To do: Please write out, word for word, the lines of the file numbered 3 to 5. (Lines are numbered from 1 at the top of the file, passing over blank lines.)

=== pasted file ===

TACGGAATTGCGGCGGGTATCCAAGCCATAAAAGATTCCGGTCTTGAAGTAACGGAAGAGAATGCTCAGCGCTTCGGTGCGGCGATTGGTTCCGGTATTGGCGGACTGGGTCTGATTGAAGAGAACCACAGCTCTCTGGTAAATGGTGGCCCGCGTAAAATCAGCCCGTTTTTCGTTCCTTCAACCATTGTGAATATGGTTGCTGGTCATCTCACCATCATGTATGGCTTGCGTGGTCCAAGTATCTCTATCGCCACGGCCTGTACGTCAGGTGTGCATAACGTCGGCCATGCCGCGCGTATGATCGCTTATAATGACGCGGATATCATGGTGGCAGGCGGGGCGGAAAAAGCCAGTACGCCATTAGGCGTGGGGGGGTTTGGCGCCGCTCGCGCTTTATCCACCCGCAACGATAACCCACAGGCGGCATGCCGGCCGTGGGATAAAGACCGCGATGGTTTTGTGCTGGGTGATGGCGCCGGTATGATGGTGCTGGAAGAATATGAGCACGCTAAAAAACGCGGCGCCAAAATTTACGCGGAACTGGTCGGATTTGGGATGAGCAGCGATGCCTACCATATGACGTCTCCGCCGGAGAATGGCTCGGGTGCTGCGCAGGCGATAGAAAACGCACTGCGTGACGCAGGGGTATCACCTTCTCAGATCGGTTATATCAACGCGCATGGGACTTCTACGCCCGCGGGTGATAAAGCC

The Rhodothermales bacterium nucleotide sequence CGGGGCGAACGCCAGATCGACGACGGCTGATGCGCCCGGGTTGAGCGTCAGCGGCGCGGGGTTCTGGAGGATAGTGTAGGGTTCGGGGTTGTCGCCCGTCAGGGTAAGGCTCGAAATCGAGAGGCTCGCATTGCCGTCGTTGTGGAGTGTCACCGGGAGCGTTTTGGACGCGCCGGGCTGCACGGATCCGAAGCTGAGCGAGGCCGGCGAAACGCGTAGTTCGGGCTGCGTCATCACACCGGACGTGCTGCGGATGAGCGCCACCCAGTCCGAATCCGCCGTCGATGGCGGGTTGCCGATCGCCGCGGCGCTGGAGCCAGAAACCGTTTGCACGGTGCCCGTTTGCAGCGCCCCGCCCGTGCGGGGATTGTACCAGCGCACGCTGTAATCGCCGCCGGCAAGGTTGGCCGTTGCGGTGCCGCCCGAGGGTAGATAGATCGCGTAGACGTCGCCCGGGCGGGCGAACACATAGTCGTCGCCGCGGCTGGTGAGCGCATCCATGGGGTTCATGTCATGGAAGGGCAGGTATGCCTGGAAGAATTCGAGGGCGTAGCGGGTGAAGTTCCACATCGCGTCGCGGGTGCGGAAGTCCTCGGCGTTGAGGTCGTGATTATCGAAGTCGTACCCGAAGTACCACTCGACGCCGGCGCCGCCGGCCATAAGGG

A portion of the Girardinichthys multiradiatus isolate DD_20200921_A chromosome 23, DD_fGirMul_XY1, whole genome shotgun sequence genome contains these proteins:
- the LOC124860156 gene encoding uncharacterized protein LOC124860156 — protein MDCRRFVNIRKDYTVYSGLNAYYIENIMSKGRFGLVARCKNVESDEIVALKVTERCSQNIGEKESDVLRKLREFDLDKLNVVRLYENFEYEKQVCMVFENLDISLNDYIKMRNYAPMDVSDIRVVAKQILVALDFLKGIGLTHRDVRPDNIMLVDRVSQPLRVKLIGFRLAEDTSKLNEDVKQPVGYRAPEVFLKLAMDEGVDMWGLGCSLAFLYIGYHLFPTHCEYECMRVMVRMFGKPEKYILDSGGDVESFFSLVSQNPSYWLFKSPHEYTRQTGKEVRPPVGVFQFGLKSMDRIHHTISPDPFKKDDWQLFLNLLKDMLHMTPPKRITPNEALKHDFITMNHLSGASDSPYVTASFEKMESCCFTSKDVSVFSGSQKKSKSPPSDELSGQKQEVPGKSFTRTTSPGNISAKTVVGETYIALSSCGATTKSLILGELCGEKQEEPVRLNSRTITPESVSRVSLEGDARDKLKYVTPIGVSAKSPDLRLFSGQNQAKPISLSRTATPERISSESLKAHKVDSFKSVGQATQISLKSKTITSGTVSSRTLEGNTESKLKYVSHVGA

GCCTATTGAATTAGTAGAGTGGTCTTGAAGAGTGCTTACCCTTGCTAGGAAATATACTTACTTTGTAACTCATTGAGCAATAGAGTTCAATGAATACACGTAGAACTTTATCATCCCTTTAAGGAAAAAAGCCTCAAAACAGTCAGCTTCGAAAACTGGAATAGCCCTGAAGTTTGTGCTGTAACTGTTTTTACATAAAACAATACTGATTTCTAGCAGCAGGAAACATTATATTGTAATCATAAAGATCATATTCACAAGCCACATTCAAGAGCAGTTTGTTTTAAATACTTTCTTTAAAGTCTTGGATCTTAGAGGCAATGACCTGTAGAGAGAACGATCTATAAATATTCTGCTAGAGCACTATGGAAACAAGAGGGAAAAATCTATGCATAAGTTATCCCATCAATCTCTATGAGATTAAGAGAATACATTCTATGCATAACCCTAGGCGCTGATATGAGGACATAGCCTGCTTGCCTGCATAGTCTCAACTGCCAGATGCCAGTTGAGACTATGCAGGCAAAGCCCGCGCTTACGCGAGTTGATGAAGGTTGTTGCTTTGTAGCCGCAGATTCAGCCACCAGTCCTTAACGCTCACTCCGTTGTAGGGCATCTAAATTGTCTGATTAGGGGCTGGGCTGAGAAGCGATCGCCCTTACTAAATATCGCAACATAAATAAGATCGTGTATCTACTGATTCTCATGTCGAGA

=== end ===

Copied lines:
A portion of the Girardinichthys multiradiatus isolate DD_20200921_A chromosome 23, DD_fGirMul_XY1, whole genome shotgun sequence genome contains these proteins:
- the LOC124860156 gene encoding uncharacterized protein LOC124860156 — protein MDCRRFVNIRKDYTVYSGLNAYYIENIMSKGRFGLVARCKNVESDEIVALKVTERCSQNIGEKESDVLRKLREFDLDKLNVVRLYENFEYEKQVCMVFENLDISLNDYIKMRNYAPMDVSDIRVVAKQILVALDFLKGIGLTHRDVRPDNIMLVDRVSQPLRVKLIGFRLAEDTSKLNEDVKQPVGYRAPEVFLKLAMDEGVDMWGLGCSLAFLYIGYHLFPTHCEYECMRVMVRMFGKPEKYILDSGGDVESFFSLVSQNPSYWLFKSPHEYTRQTGKEVRPPVGVFQFGLKSMDRIHHTISPDPFKKDDWQLFLNLLKDMLHMTPPKRITPNEALKHDFITMNHLSGASDSPYVTASFEKMESCCFTSKDVSVFSGSQKKSKSPPSDELSGQKQEVPGKSFTRTTSPGNISAKTVVGETYIALSSCGATTKSLILGELCGEKQEEPVRLNSRTITPESVSRVSLEGDARDKLKYVTPIGVSAKSPDLRLFSGQNQAKPISLSRTATPERISSESLKAHKVDSFKSVGQATQISLKSKTITSGTVSSRTLEGNTESKLKYVSHVGA

GCCTATTGAATTAGTAGAGTGGTCTTGAAGAGTGCTTACCCTTGCTAGGAAATATACTTACTTTGTAACTCATTGAGCAATAGAGTTCAATGAATACACGTAGAACTTTATCATCCCTTTAAGGAAAAAAGCCTCAAAACAGTCAGCTTCGAAAACTGGAATAGCCCTGAAGTTTGTGCTGTAACTGTTTTTACATAAAACAATACTGATTTCTAGCAGCAGGAAACATTATATTGTAATCATAAAGATCATATTCACAAGCCACATTCAAGAGCAGTTTGTTTTAAATACTTTCTTTAAAGTCTTGGATCTTAGAGGCAATGACCTGTAGAGAGAACGATCTATAAATATTCTGCTAGAGCACTATGGAAACAAGAGGGAAAAATCTATGCATAAGTTATCCCATCAATCTCTATGAGATTAAGAGAATACATTCTATGCATAACCCTAGGCGCTGATATGAGGACATAGCCTGCTTGCCTGCATAGTCTCAACTGCCAGATGCCAGTTGAGACTATGCAGGCAAAGCCCGCGCTTACGCGAGTTGATGAAGGTTGTTGCTTTGTAGCCGCAGATTCAGCCACCAGTCCTTAACGCTCACTCCGTTGTAGGGCATCTAAATTGTCTGATTAGGGGCTGGGCTGAGAAGCGATCGCCCTTACTAAATATCGCAACATAAATAAGATCGTGTATCTACTGATTCTCATGTCGAGA